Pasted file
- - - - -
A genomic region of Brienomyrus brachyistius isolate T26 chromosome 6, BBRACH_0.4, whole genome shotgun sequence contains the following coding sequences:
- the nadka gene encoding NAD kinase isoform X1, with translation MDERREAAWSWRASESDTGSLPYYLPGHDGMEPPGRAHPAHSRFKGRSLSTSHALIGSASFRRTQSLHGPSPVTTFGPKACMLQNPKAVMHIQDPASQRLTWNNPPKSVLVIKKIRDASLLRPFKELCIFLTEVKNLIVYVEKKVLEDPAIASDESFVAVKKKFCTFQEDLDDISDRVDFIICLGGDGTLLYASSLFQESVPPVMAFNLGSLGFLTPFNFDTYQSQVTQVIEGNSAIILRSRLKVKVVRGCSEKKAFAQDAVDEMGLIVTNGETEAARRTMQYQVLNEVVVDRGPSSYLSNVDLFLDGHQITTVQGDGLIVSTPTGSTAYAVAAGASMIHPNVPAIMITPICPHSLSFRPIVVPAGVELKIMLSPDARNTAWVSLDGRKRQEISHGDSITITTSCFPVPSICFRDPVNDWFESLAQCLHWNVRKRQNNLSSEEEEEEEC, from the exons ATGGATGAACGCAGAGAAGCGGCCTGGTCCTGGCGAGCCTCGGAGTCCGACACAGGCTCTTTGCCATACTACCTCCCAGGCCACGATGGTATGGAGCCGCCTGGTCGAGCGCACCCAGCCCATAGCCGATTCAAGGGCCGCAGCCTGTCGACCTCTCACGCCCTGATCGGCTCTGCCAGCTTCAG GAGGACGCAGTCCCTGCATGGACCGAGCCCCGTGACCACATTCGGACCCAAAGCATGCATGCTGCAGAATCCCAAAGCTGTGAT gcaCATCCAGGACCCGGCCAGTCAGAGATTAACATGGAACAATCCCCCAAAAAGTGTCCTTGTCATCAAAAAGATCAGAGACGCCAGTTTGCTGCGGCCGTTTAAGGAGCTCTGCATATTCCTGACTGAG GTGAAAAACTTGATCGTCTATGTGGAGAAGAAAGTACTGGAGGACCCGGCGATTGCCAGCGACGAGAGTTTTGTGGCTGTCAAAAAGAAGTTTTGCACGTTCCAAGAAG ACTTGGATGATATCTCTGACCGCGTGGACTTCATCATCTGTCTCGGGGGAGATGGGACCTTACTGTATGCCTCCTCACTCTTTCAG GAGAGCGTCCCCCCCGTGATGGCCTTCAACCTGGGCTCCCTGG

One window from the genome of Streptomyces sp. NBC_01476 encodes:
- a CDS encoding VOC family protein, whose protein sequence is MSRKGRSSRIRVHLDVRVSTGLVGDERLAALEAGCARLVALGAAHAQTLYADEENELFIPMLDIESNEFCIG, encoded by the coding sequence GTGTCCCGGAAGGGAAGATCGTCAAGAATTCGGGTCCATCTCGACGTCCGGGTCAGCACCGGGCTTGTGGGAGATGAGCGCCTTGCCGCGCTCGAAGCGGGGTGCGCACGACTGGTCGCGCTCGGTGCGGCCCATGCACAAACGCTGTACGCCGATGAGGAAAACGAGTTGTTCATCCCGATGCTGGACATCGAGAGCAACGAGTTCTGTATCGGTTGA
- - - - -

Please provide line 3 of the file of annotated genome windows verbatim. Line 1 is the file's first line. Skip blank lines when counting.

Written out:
One window from the genome of Streptomyces sp. NBC_01476 encodes: